The state bird of Pennsylvania is Bonasa umbellus, the ruffed grouse. A relative of turkeys, quail, and pheasants, the ruffed grouse is found across much of North America, particularly in very cold areas. Most grouse are brown with white, gray, and black markings. The species is best known for the striking courtship displays put on by males during the breeding season. It was named the state bird of Pennsylvania in 1931.
In the early part of the 1900s, the bird was at a peak population in the state. It thrives in brushy areas at the edge of forests, and where new growth is beginning after logging. By the early 1900s, all the old growth timber in Pennsylvania had been cut, so forest areas with small trees and lots of brush were common. At the end of that century, the forests of Pennsylvania were more mature so the ruffed grouse, while still common, was not as dominant among forest birds as it had once been.
Adult grouse usually weigh 17 to 25 ounces (about 470 to 780 grams) and are 15.5 to 19 inches (about 39 to 48 cm) long. They have a wingspan of 22 to 25 inches (about 56 to 63.5 cm.) Adult plumage is brown, with white and black spots on the back, and white with brown bars on the breast. The ruff is a band of long black or chocolate-brown feathers around the neck. In some areas, the ruffed grouse has more gray or reddish coloring.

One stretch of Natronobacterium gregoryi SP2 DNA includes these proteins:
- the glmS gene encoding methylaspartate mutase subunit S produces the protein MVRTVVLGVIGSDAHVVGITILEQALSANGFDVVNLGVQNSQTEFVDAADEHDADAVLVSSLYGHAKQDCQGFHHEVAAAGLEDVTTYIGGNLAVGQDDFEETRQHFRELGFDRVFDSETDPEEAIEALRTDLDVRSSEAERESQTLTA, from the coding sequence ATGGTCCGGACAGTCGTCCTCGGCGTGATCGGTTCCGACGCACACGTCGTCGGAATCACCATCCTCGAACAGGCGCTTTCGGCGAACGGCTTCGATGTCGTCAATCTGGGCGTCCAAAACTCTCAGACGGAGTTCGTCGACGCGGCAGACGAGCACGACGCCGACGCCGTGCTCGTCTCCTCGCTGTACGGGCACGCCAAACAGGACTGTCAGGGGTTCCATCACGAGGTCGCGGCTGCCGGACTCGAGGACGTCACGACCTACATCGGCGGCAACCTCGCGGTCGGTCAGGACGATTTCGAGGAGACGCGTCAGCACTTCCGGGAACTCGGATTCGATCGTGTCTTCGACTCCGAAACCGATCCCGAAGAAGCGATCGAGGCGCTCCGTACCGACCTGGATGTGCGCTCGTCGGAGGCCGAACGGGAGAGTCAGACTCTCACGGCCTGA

Frequently hunted, the ruffled grouse is legally the state game bird, rather than simply state bird of Pennsylvania. In addition to being popular for hunting, the grouse draws many bird watchers each year with extensive courtship displays. The males fluff up their ruffs until they stand out around their necks, fan out their tails, and make a hissing noise while dragging their wingtips along the ground. They also make a very loud noise, called drumming, by standing on a rock or fallen tree and repeatedly flapping their wings with a strong downward motion.
Though the ruffed grouse is the state bird of Pennsylvania, it is found in many other parts of North America. Its range includes all of Canada and the U.S. states bordering the Great Lakes. They are typically found at higher altitudes. Isolated populations do exist in the U.S. west of the Mississippi River. The bird is well adapted to winter conditions, and can survive much harsher years than other similar birds.